Corruption has traditionally been widespread in China. As China’s Central Bank reported in 2011, government officials and executives of state-owned companies alone siphoned almost $123 billion out of China from the mid-1990s to 2008. Thus, not surprisingly, since coming to power in 2012, President Xi Jinping has carried out an unprecedented campaign against corruption, promising to clamp down on all manifestations of ‘disciplinary violations’ even amongst the members of the Communist Party.
As of August 2018, the anti-corruption campaign has netted 254 ‘tigers’ (high-ranking officials) and 2,447 ‘flies’ (lower-ranking officials). The total value of funds and assets embezzled or misused by those sentenced officials reached ¥13,160,088,581, equal to nearly $2 billion.
The scale of the Chinese leadership’s toolkit to curb corruption is as stupendous as the scale of many Chinese government projects, from mandating a new powerful anti-corruption agency, the National Supervision Commission, to investigate any government employee and hold suspects for up to six months without access to a lawyer, to piloting a Social Credit System that will ensure Chinese citizens, private companies, public officials and state institutions abide by the rules. Nonetheless, it appears that Xi Jinping still has a lot of work to do. In its recent ranking, Transparency International placed China in 77th place in its Corruption Perception Index. Corruption remains prevalent across China.
Accordingly, one of the questions that needs to be addressed by the Chinese leadership is how to promote good governance and fight corruption while implementing Belt and Road Initiative projects across Eurasia, particularly in Central Asia. Beijing’s flagship initiative of reviving a Classic Silk Road may not only fall victim to the encroachments of kleptocratic Central Asian elites, but Chinese companies themselves may intentionally or unintentionally contribute to the advancement of corrupt practices in the region.
There is no law in China that forbids Chinese companies from engaging in illicit activities abroad. As a result, certain adventurous Chinese companies choose illicit or semi-illicit ways of doing business abroad, which clearly do not comply with normative expectations of responsible foreign investment. In turn, perceptions that China – via its enterprises – is contributing to social injustice, even if inadvertently and indirectly, strengthen further deeply-rooted negative sentiments towards China.
Only recently, in April 2018, residents of Kazarman, a small town in Kyrgyzstan, set fire to a gold-processing plant and pelted policemen who came to mitigate the situation with rocks. The plant, which is under construction, is being developed by a Chinese-backed company. A somewhat similar drama has been unravelling in the north of Kyrgyzstan, in the town of Kara-Balta and the village Orlovka, where a China-backed oil refinery and a gold mining plant are located. In general, the source of conflict between Chinese investors and local communities are mostly grievances related to the non-transparent nature of Chinese investment, labor disputes, environmental concerns and accusations of corruption.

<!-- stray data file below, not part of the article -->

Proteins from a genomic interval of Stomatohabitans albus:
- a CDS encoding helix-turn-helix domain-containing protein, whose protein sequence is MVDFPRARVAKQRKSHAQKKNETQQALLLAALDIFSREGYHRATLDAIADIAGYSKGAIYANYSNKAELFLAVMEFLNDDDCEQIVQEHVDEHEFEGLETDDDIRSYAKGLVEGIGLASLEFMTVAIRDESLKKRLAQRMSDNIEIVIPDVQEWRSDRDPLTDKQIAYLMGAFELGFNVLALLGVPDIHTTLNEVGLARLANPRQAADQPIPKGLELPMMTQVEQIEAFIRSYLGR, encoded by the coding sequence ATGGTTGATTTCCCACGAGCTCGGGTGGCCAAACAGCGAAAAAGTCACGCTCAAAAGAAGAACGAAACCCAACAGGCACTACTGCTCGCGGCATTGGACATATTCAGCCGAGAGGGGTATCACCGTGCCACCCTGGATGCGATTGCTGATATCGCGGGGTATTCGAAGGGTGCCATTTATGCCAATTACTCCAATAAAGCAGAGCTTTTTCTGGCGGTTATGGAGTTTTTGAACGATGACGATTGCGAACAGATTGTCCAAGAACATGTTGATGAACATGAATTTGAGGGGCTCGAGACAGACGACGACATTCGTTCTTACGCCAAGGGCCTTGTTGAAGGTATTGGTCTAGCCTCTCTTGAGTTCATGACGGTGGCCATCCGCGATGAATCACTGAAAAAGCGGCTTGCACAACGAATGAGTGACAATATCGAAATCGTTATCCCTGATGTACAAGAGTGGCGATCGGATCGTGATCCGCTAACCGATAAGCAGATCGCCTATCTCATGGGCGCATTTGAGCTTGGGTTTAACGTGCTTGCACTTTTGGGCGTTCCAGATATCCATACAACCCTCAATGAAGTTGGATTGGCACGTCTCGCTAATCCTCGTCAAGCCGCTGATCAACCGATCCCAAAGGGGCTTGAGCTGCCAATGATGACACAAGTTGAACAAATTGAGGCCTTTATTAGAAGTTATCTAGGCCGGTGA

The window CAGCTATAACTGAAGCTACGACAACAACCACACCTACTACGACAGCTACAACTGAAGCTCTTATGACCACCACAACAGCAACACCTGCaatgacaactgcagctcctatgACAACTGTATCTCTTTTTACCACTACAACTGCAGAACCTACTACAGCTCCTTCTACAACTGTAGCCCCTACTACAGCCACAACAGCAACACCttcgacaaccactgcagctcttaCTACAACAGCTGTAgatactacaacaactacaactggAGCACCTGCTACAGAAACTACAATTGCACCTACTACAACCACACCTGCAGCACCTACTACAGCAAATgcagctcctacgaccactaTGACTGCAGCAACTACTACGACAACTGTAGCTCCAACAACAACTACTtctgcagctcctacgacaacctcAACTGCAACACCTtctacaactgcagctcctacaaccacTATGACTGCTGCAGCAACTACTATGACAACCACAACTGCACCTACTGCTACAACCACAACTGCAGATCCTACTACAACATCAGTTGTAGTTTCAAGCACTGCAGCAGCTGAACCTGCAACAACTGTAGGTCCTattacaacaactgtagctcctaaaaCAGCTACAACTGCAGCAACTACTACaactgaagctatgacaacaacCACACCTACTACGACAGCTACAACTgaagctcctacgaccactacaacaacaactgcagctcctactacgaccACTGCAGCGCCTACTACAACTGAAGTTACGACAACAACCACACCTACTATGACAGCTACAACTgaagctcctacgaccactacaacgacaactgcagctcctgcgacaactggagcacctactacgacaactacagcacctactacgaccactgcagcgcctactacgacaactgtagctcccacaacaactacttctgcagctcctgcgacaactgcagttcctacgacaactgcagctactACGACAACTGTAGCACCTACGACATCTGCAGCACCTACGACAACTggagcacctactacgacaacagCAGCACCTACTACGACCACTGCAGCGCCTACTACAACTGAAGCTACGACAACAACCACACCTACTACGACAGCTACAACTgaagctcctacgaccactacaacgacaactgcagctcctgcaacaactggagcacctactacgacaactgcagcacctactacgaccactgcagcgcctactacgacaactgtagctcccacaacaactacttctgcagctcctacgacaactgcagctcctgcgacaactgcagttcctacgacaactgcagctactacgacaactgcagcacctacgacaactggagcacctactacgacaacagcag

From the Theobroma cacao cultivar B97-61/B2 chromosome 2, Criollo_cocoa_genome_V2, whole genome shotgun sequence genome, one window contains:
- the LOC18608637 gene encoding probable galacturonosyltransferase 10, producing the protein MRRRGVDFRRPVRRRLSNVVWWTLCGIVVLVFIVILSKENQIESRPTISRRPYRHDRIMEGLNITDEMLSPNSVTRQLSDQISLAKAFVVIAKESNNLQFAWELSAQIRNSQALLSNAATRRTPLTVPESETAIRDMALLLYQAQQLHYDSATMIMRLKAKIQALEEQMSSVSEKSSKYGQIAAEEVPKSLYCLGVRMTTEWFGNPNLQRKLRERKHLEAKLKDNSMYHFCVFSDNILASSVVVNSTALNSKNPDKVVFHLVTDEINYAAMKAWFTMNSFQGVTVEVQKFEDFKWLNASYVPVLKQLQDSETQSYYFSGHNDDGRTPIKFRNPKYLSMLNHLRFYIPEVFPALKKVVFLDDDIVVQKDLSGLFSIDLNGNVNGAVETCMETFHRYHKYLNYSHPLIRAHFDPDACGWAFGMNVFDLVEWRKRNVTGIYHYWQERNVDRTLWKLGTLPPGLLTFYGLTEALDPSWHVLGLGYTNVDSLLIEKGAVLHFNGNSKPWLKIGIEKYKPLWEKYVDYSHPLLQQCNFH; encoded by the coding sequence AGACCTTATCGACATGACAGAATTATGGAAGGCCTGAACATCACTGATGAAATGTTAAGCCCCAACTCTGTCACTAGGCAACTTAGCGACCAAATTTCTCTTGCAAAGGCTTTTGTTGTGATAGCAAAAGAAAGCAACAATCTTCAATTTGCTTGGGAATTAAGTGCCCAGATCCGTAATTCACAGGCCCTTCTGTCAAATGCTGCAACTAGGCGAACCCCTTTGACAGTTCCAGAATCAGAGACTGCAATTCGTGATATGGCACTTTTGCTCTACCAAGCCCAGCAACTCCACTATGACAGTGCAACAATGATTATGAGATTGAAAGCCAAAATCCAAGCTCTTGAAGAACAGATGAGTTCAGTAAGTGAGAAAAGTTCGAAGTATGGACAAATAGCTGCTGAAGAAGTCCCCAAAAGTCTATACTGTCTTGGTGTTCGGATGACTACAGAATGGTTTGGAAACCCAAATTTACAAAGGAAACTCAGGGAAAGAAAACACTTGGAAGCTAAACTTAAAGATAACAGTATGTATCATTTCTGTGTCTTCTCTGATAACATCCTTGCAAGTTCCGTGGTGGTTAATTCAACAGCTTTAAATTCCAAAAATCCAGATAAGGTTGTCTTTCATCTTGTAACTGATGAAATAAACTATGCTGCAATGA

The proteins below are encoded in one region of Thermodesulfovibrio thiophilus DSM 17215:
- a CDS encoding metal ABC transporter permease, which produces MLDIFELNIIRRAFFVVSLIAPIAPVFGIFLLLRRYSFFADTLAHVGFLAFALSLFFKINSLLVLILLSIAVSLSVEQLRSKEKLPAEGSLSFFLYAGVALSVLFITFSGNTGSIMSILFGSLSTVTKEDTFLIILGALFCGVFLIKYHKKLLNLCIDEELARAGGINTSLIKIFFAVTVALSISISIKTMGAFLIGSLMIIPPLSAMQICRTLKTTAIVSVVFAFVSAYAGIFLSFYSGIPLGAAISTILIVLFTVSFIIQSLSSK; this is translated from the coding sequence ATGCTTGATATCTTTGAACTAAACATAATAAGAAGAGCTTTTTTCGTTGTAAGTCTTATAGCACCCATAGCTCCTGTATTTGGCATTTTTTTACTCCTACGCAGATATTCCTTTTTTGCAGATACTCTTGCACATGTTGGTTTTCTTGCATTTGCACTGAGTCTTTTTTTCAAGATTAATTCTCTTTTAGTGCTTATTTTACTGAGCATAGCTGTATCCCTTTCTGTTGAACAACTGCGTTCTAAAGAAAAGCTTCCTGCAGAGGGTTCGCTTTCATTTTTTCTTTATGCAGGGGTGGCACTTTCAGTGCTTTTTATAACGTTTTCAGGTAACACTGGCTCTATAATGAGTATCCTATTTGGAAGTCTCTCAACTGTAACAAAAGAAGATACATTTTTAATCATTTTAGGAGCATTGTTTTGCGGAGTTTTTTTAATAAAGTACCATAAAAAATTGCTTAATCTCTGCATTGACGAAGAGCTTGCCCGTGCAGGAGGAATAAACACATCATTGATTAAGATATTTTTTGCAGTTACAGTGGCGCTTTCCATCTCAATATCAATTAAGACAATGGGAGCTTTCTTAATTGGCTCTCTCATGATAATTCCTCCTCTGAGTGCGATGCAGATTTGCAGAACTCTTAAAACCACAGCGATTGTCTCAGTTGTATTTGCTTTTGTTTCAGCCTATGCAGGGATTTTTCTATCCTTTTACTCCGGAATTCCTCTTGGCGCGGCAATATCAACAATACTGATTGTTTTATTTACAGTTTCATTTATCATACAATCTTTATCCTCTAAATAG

However, corruption associated with Chinese entrepreneurship resonates the most strongly with people in the region, not only in resource-scarce localities. The malfunction of a thermal power plant in January 2018 has already put two former Kyrgyz Prime Ministers, Sapar Isakov and Zhantoro Satybaldiyev, under custody as part of an investigation over alleged graft. They are facing the charge of lobbying for the interests of the Chinese company, Tebian Electric Apparatus Stock Co. Ltd. (TBEA), which won a $386 million contract to modernize the power plant. The project itself was supported by a loan from China’s Eximbank. Two years earlier, in April 2016, then-Prime Minister of Kyrgyzstan, Temir Sariyev, also had to step down amid corruption allegations involving a $100 million road construction project carried out by a Chinese construction company.
Such developments may dent the good intentions of the Belt and Road Initiative. These projects run the risk of becoming both a new source of rent for powerful groups and a cause of division in local communities. To date, China has emerged in popular opinion as Central Asia’s biggest bogeyman. The March 2016 unrests in Kazakhstan illustrated that even this Central Asian country is struggling to curb growing Sinophobia amongst its people.
As Chinese engagement in Central Asia is mostly limited to loans that benefit predominantly Chinese contractors, negative sentiment against China will only grow. This concern on the part of local populations may not be in line with the actual scope of projects. As the March 2016 unrests in Kazakhstan prove, Chinese farmers and businessmen were perceived by the public as the biggest threat to the sovereignty of Kazakhstan, although at that time Chinese rented only 282 hectares of land out of 99.5 million hectares of leased farmland.
That said, will the China-led Belt and Road Initiative be able to inject the sense of a “community of common destiny” across Central Asia? China has not won the war against corruption on its own soil yet. Nevertheless, to its credit, the Chinese leadership is adamant in its ‘zero tolerance’ policy toward corruption. Will it be capable of maintaining such a policy along the New Silk Road as well? At the moment, there are more questions than answers.